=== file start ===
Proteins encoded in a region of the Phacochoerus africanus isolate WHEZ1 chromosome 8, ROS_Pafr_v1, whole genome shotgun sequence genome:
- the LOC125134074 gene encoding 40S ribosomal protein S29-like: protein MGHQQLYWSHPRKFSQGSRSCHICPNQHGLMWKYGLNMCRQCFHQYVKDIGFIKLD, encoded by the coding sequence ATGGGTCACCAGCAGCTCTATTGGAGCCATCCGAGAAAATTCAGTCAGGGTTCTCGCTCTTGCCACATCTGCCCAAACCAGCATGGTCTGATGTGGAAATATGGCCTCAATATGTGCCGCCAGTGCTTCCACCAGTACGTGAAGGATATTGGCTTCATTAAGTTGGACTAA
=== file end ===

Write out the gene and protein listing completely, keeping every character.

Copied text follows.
Proteins encoded in a region of the Phacochoerus africanus isolate WHEZ1 chromosome 8, ROS_Pafr_v1, whole genome shotgun sequence genome:
- the LOC125134074 gene encoding 40S ribosomal protein S29-like: protein MGHQQLYWSHPRKFSQGSRSCHICPNQHGLMWKYGLNMCRQCFHQYVKDIGFIKLD, encoded by the coding sequence ATGGGTCACCAGCAGCTCTATTGGAGCCATCCGAGAAAATTCAGTCAGGGTTCTCGCTCTTGCCACATCTGCCCAAACCAGCATGGTCTGATGTGGAAATATGGCCTCAATATGTGCCGCCAGTGCTTCCACCAGTACGTGAAGGATATTGGCTTCATTAAGTTGGACTAA